Cool Tool for Asterisk Developers

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Ottawa-based PIKA Technologies Inc. has been making phone-related hardware for more than twenty years. But far and away its most successful product—ever—is a slender little computer appliance, the PIKA WARP for Asterisk.

You’re probably thinking, ‘Ah, they’ve put Asterisk on a little, low-cost computer to be able to market an inexpensive IP phone system.’

And you’d be half right.

PIKA has put the Asterisk 1.4 code—along with a bunch of other voice-processing software development tools—on a small, relatively inexpensive dedicated Linux computer. And they’ve built the necessary telephony interfaces into the unit, along with some other useful features we’ll talk about a bit later on.

But, PIKA vice president of sales, marketing, and customer care Terry Atwood assured Enterprise VoIPplanet in a recent interview, WARP is not a phone system when it leaves the PIKA warehouse. It is a development environment.

In his words, “It is an appliance that can be used to deploy any Linux application, but it’s particularly suited to deploying Asterisk. It’s really meant as a development platform for people who are developing on top of Asterisk—to add their crown jewels, and all of their software to—and then deploy it as a phone system.”

This makes sense, especially considering Asterisk isn’t so much an open-source IP PBX as an open source voice application platform, capable of supporting a variety of functions. “About half the people that we’ve attracted to WARP are using it with Asterisk,” Atwood told “The other half are using it with their own voice processing applications that they’ve written from the ground up.”

WARP is successful, according to Atwood, because it was needed; there was demand from the get-go. “We really designed it with input from people that needed something in the marketplace,” Atwood said, “rather than designing something that was technically elegant and that should be successful in the marketplace. We’ve now got more than 100 developers working with it ”

Some, like Intuitive Voice, have already launched successful PBX products on WARP (among other platforms). Others are still in the development process.

PIKA WARP appliance
the PIKA WARP for Asterisk appliance

“We’ve got all kinds of companies that are working with it,” Atwood continued. “We’ve got some large cable companies who’ve gotten into providing IP dialtone, as well as business telephone systems. Major service providers; guys who are deploying small IVRs on this box—IP PBXs, gateways, logging applications,” and more.

So, what do you get with the WARP package. Here are the high points:

  • 533 MHz processor
  • 256 MB internal RAM plus 256 MB Flash
  • 1 GB removable SD Flash—in lieu of hard disk storage
  • 10/100 BT Ethernet port
  • 1 USB port
  • Audio-in port for hold music (something you don’t get on any off-the-shelf computer)
  • Audio-out port for paging (ditto)
  • 1 FXS port on all units
  • 4-port FXS station, 4-port FXO trunk, 2-port/4-channel BRI modules, mixable for a maximum of 8 additional ports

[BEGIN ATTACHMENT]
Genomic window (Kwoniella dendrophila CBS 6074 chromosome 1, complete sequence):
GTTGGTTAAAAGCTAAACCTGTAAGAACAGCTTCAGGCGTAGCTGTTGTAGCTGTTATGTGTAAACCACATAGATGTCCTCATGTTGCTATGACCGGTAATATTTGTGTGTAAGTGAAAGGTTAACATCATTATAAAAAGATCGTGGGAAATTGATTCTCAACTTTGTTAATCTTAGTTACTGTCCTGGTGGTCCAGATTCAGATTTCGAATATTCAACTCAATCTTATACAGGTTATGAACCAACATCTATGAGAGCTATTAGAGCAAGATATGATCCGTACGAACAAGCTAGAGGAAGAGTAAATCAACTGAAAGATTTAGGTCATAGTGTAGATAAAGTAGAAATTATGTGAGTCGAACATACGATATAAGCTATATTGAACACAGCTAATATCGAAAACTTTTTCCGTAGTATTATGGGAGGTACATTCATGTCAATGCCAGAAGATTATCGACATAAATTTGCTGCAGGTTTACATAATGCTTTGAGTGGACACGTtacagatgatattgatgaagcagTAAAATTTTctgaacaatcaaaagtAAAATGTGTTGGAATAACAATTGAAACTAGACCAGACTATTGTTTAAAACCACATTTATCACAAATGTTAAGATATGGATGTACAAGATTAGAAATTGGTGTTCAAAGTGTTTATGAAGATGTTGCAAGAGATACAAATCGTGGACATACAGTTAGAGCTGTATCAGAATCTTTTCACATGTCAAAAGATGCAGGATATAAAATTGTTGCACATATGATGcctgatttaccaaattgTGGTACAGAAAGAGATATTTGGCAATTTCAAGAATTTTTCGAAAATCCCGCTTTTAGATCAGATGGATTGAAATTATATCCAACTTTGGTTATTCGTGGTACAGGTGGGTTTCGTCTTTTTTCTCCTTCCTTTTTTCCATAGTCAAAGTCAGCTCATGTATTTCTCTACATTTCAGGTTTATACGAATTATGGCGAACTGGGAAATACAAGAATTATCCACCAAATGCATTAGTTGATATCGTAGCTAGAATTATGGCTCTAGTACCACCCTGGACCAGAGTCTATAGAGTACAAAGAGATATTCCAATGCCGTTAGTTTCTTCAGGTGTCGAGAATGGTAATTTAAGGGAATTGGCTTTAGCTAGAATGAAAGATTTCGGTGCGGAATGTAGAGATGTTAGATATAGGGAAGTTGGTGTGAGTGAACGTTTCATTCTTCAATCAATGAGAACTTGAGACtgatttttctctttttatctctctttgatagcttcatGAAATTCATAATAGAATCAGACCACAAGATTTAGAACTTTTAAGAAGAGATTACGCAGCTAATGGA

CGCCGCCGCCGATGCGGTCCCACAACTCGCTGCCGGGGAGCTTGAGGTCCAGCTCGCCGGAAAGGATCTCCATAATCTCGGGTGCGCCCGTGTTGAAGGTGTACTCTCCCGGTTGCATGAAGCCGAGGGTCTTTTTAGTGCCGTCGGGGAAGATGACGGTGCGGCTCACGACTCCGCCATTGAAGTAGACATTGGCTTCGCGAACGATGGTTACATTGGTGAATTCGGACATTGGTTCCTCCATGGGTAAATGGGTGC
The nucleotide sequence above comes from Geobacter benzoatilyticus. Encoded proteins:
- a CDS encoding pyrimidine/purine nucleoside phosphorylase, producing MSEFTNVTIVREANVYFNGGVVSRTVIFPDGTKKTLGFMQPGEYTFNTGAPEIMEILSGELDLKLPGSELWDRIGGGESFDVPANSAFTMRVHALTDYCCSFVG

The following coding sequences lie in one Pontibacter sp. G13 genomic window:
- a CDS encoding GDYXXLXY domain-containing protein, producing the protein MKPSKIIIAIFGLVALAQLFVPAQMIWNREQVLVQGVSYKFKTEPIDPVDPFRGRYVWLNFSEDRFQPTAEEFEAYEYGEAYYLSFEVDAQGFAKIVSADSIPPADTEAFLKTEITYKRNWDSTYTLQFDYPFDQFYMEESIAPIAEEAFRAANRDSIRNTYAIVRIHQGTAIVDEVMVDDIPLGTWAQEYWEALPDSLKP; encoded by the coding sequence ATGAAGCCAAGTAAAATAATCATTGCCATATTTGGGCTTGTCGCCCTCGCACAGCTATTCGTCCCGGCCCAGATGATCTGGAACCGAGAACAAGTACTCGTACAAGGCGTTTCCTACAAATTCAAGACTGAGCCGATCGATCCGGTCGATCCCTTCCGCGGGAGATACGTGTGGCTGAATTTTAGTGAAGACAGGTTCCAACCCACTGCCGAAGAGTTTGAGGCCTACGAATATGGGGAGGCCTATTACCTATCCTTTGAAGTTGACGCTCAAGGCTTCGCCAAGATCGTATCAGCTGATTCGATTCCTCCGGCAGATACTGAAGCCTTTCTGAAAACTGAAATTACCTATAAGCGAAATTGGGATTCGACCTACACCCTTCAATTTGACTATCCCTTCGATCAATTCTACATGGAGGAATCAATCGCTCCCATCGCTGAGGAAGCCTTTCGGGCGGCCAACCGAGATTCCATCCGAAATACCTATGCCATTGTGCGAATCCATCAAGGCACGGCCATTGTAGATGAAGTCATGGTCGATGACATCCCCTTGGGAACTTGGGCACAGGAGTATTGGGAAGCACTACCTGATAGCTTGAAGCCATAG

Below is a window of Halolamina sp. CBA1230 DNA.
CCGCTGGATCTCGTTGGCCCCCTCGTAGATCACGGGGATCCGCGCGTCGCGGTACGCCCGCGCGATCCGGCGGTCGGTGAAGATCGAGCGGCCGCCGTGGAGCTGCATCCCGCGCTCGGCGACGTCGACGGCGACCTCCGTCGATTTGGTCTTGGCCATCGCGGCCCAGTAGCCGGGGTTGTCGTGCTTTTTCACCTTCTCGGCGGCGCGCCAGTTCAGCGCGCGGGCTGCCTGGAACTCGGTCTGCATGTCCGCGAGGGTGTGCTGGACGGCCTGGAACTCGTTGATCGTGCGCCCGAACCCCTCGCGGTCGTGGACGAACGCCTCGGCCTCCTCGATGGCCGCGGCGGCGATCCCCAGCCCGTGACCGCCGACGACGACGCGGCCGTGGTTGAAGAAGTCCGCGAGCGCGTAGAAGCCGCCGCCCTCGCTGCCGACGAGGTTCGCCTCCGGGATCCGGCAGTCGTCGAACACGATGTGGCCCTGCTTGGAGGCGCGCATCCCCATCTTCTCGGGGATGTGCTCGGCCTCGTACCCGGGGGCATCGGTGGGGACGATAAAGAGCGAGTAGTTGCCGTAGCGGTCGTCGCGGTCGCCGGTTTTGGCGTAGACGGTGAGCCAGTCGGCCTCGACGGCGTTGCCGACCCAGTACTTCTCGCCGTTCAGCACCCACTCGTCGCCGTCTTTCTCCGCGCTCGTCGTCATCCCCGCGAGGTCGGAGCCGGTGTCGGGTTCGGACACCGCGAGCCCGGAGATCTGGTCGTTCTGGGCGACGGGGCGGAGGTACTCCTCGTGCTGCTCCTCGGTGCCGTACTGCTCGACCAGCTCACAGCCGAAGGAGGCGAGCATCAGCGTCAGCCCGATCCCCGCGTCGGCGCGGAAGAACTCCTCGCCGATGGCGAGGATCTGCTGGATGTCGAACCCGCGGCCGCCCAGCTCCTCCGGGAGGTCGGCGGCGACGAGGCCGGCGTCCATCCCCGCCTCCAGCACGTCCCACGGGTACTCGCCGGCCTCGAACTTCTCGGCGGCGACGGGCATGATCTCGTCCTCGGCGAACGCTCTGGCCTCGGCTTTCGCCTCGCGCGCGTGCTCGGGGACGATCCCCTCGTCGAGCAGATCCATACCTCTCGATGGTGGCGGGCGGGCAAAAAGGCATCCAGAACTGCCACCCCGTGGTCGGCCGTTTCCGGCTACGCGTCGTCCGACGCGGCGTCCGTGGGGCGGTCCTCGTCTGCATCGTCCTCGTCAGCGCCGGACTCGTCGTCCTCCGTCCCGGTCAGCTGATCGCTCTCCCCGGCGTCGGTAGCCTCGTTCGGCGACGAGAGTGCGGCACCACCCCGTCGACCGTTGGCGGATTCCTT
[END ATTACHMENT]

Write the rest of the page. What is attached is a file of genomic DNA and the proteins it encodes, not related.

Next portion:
• power failure transfer jack on analog modules
  • software—lots of it
    • Linux OS (special, stripped-down PIKA version), drivers, and tools
    • Asterisk 1.4 and Asterisk GUI—and, as of this week, WARP supports the popular FreePBX interface, available for download at the WARP developers’ online community Warp Xtra
    • suite of PIKA voice processing apps (VoIP, conferencing, echo cancellation, etc.)
    • suite of utility software (database, web server, web language, etc.)
    • ability to add any other software you like.

Prod interface
back of WARP, showing interface ports

Atwood pointed out that the substitution of flash memory for the hard drive found in most computers has several advantages. It’s cheaper, it lowers power consumption (making the unit cheaper to run, as well as “greener”), and it increases reliability. “Generally, people who have had problems with their computer have had problems with their hard drive,” he observed.

In total, the appliance is anywhere from 10 to 25 percent than an off-the-shelf PC to deploy. But, as important as cost savings is, the appliance approach has some other significant advantages, in Atwood’s view.

“It eliminates a lot of the headaches that developers have,” he asserted. “Developers that try to save money by assembling PCs from components end up with all kinds of integration and compatibility issues. Even if they are buying a box off the shelf from Dell, Dell changes motherboards in their computers every six to eight months, and with every motherboard change incompatibilities arise. This eliminates that whole level of frustration. With WARP, they don’t have to go through that any more, because nothing changes, the environment remains the same.”

Finally, the WARP appliance is brandable. “We’ve had quite a few people ask us to put their logo or their brand on the top cover here, so even niche companies can look as if they have a product that in total belongs to them, including the hardware.”

So, in fact, Atwood’s characterization of WARP as a development platform—while true in itself—isn’t the whole story. It is a device that, in addition to being a development environment, is an OEM hardware platform for the applications developed on it. Very neat.

The list price of PIKA WARP for Asterisk is $725. Interface modules are $175 each. In a nice twist, there’s a developers kit, consisting of the standard WARP appliance plus an FXS module, an FXO module, a getting started guide, and some other goodies, that’s actually cheaper (at $550) than the retail appliance. Limit: one per company.

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